The current CPT terminology does focus specifically on the results of the laser and not the laser itself.
Q. My question concerns coding for prostate laser ablation. The physician performs a Holmium laser ablation of the prostate. Does Holmium ablation always mean coagulation, or can Holmium laser also be used for vaporization? The physician does not use that terminology, and I seem to be at an unlisted CPT code.
Q. I am trying to verify that we are coding laparoscopic robotic prostatectomy correctly. I spoke with our local Medicare carrier representative last week and was told to use the unlisted code 55899 for the primary surgeon and use 55866/80 for the assistant. We have been using the unlisted code for both the primary and the assistant surgeons, and the assistant surgeon's claims have all been denied. We have appealed these denials, but do not know the outcome yet.
Q. How do I charge for the new TargetScan 3-D prostate needle biopsy?
If you are doing the "saturation biopsy" or "prostate mapping" as defined by the tracking code 0137T, you are required to charge that code instead of the prostatic needle biopsy (55700) and the ultrasound guidance (76947) codes. Remember that you have to negotiate the payment for that code as you do for an unlisted code, since there is no payment attached in the Medicare fee schedule.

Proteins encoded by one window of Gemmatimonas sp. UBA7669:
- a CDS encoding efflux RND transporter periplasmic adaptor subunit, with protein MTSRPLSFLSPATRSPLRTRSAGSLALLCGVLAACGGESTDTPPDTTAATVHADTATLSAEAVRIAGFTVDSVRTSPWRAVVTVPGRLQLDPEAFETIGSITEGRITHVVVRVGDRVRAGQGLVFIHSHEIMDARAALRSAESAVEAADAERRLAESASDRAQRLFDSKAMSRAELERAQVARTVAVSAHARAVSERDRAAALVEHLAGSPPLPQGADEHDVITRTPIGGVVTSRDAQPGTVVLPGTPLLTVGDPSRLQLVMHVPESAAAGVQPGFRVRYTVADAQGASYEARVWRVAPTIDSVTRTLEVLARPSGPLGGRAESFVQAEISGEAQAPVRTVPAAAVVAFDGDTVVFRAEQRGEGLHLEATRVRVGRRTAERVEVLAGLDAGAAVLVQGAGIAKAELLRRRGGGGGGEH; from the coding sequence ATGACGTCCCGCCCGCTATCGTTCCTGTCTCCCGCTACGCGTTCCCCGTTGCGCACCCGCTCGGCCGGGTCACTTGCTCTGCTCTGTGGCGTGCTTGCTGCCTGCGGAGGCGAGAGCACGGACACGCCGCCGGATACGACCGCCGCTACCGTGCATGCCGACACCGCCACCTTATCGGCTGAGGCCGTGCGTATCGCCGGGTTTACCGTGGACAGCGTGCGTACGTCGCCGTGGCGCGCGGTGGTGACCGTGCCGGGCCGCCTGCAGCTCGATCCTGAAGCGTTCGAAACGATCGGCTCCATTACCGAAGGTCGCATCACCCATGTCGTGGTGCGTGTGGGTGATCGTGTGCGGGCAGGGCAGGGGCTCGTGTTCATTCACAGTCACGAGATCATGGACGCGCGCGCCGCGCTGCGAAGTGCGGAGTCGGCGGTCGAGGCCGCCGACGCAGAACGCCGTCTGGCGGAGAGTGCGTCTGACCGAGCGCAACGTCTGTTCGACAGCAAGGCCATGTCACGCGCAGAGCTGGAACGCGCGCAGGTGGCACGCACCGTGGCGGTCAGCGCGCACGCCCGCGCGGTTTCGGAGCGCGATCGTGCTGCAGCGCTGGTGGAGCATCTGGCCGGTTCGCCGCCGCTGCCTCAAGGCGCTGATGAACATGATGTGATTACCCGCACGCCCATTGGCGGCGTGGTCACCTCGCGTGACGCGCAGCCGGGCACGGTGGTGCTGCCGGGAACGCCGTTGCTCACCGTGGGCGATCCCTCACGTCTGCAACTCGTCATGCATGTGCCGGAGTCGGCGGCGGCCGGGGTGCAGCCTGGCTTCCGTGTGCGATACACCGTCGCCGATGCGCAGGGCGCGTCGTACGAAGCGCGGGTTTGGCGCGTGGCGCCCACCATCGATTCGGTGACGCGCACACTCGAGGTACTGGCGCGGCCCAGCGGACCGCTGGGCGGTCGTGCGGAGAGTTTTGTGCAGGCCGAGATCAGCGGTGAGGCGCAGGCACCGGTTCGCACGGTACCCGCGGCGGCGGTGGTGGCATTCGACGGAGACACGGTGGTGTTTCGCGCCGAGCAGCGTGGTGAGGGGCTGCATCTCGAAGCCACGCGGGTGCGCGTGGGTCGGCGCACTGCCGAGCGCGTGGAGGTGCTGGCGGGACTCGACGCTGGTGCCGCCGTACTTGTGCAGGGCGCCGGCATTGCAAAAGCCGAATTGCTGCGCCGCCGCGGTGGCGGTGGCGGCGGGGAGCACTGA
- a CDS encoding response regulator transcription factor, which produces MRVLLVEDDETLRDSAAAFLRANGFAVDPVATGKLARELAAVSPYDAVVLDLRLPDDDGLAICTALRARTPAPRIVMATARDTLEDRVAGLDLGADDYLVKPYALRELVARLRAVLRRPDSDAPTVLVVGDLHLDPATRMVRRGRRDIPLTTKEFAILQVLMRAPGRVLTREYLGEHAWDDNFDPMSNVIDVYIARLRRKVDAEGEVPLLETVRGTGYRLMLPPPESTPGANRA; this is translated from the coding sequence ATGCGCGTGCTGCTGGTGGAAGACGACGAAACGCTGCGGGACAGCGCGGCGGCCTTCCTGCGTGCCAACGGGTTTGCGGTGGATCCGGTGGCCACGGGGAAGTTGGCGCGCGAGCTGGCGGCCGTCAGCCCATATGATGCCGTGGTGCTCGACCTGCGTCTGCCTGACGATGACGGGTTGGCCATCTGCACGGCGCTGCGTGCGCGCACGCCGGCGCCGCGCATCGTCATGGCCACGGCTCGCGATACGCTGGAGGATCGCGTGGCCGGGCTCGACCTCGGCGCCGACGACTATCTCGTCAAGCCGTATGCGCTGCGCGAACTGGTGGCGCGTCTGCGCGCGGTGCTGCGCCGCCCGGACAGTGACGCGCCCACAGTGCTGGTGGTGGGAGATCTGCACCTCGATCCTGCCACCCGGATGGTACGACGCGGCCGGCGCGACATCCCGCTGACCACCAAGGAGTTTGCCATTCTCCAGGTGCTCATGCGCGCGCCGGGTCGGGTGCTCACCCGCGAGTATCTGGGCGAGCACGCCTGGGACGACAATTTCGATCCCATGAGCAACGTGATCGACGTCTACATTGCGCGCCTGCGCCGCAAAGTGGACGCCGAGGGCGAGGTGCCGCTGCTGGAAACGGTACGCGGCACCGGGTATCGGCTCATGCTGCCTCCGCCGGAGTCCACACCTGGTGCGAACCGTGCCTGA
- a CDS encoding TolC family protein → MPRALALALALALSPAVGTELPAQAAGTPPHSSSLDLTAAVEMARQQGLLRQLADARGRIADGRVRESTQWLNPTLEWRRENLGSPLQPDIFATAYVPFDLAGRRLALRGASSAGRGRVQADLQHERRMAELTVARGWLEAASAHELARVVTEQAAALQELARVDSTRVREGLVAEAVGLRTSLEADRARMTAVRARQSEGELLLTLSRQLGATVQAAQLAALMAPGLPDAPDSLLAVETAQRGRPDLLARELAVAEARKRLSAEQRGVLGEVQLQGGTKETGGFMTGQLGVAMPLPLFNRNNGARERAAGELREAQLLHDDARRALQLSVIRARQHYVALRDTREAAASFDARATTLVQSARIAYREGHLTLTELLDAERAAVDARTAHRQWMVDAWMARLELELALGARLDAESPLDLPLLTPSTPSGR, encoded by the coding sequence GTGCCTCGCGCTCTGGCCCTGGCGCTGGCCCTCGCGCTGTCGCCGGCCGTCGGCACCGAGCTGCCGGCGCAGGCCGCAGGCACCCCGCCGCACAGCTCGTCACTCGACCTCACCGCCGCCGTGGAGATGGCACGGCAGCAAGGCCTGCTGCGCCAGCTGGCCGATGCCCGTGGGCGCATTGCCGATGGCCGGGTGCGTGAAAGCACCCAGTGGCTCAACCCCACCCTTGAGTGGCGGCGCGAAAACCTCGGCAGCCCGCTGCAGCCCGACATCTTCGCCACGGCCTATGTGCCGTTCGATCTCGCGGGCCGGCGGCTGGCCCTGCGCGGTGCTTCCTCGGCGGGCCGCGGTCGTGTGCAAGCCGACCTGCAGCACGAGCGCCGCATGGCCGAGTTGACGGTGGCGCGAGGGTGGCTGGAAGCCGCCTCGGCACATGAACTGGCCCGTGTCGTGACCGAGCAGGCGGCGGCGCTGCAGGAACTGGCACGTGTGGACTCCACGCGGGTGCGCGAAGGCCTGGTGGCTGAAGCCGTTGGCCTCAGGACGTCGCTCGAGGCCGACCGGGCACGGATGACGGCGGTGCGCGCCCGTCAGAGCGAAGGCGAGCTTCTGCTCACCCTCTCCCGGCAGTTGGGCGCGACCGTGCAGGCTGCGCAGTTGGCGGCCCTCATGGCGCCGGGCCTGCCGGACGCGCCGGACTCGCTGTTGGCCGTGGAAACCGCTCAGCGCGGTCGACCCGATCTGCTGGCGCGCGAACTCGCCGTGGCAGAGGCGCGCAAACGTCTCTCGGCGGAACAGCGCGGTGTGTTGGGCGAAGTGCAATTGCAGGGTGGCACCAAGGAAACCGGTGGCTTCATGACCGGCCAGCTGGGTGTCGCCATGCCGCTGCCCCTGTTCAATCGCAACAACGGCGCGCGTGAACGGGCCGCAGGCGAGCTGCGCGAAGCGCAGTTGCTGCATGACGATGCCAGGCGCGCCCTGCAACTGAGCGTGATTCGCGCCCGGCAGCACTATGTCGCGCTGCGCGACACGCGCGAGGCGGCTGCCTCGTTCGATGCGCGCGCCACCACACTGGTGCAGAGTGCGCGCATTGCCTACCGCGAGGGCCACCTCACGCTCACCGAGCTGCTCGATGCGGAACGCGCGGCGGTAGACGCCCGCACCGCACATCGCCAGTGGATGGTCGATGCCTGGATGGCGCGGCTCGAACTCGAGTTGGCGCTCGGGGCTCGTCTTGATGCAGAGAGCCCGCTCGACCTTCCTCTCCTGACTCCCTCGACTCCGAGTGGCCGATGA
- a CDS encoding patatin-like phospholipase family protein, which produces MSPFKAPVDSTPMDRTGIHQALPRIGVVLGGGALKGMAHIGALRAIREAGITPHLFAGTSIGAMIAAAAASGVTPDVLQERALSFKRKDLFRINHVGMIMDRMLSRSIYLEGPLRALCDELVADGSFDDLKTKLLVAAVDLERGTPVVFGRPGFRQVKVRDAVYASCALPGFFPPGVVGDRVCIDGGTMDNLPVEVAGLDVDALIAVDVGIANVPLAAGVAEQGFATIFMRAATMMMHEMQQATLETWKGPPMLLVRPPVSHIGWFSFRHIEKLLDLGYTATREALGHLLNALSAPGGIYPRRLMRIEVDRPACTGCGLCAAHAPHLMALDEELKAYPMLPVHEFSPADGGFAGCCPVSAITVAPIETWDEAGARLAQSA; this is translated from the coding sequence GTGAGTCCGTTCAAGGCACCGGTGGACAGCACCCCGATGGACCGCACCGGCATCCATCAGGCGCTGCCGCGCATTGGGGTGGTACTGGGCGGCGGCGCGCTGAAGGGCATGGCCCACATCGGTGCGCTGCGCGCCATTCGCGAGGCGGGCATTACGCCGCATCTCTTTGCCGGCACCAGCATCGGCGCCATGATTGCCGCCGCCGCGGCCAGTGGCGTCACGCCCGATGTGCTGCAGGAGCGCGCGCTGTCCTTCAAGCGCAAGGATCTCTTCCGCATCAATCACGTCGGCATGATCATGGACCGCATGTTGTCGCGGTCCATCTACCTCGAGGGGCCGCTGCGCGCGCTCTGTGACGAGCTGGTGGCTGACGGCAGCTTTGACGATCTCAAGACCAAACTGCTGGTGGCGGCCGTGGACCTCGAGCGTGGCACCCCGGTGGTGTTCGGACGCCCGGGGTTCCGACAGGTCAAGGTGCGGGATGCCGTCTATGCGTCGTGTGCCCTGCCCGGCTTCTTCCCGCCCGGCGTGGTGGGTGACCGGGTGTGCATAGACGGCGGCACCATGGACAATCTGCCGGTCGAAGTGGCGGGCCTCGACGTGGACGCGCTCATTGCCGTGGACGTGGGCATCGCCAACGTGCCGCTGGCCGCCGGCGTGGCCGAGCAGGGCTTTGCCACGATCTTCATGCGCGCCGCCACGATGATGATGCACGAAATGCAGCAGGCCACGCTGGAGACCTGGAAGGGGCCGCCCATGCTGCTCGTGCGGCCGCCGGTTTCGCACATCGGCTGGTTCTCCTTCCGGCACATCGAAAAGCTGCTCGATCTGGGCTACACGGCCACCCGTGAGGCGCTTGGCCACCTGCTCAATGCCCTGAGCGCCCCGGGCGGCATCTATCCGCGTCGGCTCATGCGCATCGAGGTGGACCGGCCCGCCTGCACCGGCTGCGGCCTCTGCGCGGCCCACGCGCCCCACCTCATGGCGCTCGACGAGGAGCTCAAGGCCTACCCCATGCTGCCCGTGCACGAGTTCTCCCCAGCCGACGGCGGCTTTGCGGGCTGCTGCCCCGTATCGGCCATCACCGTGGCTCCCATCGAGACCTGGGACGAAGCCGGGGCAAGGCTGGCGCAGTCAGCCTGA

Q. I just recently read your article about using the 1995 E&M documentation guidelines rather than the 1997 guidelines (Urology Times, October 2005). I printed off both physical exam forms, but I am confused on the meaning of the term "elements" in the 1995 guidelines. A limited exam requires that one to three elements be examined and documented for the affected organ system. Does this mean that if the physician examines one organ (eg, DRE) listed on the form, he could choose a level 3 for the PE portion?
A. The 1995 guidelines do not have listed elements or proscribed counts per se; the interpretation of one to three elements is based on the definition of "limited" in the history section of the guidelines. Thus, one element on the affected organ system is sufficient for a limited affected organ system examination.